Genre: Period Drama/Adventure
Premise: A pair of thieves develop a scheme to steal the Mona Lisa in 1911 Paris.
About: “Thieves” has enjoyed semi-cult status in Hollywood as one of the better unproduced screenplays of the last 10 years. It was going to be made back in 2002 but fell apart at the last second. It’s gearing up to be shot again by the writer himself.
Writer: Jeremy Leven
Well, I gave it a shot. The script’s pedigree and the fact that it was being championed by two of my friends convinced me I would fall in love with it. But alas, I did not. I wanted a story with an elaborate “Thomas Crowne Affair”-like plot to steal the Mona Lisa – I wanted people coordinating a series of impossibly timed maneuvers inside a small once-in-a-lifetime window. I wanted 1911 Mission Impossible. Instead I got a slightly above-average love story with characters I found mildly amusing.
Lovers, Liars and Thieves is a tough read. 6-7 line action paragraphs litter the script, testing your fortitude and making every page read likes it’s 3. I coulda swore I was on page 30 as I sludged through the opening act. When I looked up I found I was still on page 10! The writing is pretty. It’s just laborious and overly-detailed.
The story is about con artist/adventurer “The Marqui” and his partner in crime Daphne. The two are thick as thieves in the most literal sense and they luuuuuuuuv money. It’s clear right off the bat that they’re secretly in love each other. But both know that to give in to that love would mean the end of their edge. After their latest plan goes awry, however, Daphne decides she’s had enough and wants to retire. The Marquis suggests one last job – something so big they can spend the rest of their lives in luxury – the theft of the Mona Lisa.
Of course to pull off their plan they’ll need someone on the inside, and that person comes in the clumsy naive 60 year old cabinetmaker, Vincenzo. The plan is for Daphne to win over Vincenzo’s heart, then convince him to steal the Mona Lisa for her. That way even if he’s caught, they can hightail it out of town and let poor Vincenzo take the rap.
But that’s the problem I had with “Thieves”. Is that I wasn’t interested in that plan. I was more interested in the plan to steal the damn Mona Lisa! And that gets short shrift in the script. Instead we watch as Daphne starts to fall for Vincenzo, and The Marquis, who’s secretly in love with her of course, must make a choice. He can either call it all off before Daphne falls in love, thus ensuring they will be together. Or he can stay the course and land more money than he’s ever dreamed of. Money or love? That’s The Marquis question.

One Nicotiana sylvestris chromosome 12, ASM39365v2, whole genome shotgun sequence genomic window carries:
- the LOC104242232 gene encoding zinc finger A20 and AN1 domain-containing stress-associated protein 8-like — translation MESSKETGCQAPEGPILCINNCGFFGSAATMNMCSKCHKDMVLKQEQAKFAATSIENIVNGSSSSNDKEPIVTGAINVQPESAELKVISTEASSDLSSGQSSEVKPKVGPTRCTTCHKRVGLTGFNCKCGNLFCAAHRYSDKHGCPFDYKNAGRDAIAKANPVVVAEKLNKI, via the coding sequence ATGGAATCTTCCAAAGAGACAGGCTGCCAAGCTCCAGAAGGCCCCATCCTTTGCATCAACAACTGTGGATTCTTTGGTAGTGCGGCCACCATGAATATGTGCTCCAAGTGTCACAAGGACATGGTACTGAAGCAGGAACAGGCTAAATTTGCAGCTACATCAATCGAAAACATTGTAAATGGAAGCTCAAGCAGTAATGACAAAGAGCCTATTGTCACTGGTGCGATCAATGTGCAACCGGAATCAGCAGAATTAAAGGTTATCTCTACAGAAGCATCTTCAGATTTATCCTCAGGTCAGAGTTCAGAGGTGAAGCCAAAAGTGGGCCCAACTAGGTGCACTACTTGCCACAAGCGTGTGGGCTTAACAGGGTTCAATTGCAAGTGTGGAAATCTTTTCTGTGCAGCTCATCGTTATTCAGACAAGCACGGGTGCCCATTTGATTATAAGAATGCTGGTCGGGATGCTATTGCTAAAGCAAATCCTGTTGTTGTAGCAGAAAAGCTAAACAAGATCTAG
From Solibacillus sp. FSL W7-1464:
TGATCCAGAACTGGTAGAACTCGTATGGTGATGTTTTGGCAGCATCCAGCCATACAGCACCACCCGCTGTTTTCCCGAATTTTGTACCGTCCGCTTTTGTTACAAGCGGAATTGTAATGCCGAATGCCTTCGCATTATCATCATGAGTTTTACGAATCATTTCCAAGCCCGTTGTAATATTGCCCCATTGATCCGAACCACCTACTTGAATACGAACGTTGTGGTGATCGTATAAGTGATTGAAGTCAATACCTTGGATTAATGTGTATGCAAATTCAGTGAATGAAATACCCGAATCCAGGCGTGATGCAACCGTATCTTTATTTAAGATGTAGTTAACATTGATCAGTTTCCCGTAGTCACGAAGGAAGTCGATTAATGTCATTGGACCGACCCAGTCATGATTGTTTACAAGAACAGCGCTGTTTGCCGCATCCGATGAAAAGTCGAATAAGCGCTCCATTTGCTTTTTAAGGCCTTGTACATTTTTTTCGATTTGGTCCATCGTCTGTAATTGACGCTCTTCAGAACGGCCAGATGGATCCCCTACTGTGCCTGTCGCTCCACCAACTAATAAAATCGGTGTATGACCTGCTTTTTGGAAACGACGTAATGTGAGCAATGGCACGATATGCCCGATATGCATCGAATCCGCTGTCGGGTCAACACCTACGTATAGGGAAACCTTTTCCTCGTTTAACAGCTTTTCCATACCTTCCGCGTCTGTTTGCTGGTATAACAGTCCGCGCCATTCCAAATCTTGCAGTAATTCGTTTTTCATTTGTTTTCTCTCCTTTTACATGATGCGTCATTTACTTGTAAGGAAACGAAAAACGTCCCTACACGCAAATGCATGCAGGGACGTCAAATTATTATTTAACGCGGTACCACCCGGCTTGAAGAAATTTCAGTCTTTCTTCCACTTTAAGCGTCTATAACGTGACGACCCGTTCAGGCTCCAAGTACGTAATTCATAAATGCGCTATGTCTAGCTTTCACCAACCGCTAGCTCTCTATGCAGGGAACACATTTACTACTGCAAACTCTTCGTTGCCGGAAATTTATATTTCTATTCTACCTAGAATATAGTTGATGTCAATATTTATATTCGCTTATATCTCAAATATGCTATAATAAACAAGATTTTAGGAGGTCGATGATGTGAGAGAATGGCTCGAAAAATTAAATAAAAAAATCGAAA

As I’ve alluded to, when the theft actually arrives, it’s quite simple, even bizarrely so. Vincenzo basically has to take the painting when the guards’ aren’t looking. I’m assuming that Leven’s betting by this point that we’ve developed more sympathy for Vincenzo, but to be honest I thought Vinenzo was the least interesting of the three and actually a big sad sap. Therefore I didn’t really care whether he got away with the theft or not. I would’ve been much more involved had The Marquis and Daphne been doing the stealing.
There are some fun moments along the way. For you period-heads and art historians you get a pre-fame over-sexed Picasso pushing his controversial new painting style. When the Mona Lisa goes missing, Picasso is one of the first ones questioned (Picasso is on record for hating the Mona Lisa and believing it should be burned). The Maquis trading quips with Daphne is enjoyable. The overall dialogue is impressive. There are gems like this one sprinkled all over the script:
You’re too hard on yourself, Daphné. The world was created with a tragic flaw. Many were given little, and a few were given too much — much too much. By an accident of fortune, we seem to have been blessed with a unique talent in asset reallocation.
I’ll even go on record as saying the structure and characters are written with an exceptional level of skill. So why didn’t I like this thing? I think it comes down to my expectations. I was expecting and hoping for something different. When I didn’t get it, I turned on the poor guy. This may have barely kept my interest, but it’s such a well-liked script I’m still going to recommend you check it out.
[ ] trash
[x] barely kept my interest
[ ] worth the read
[ ] impressive
[ ] genius
What I learned: Forcing your main character to choose between the thing he wants most (in this case, money) and the thing he doesn’t realize he needs (in this case, love) is the cornerstone of any great character arc. Because in the end, he’ll have to make a decision between the two. If he chooses money, he’s still the same shallow person. Whereas if he chooses love, it shows that he’s changed (or “arced”). Most (but not all!) screenplays have a main character that arcs.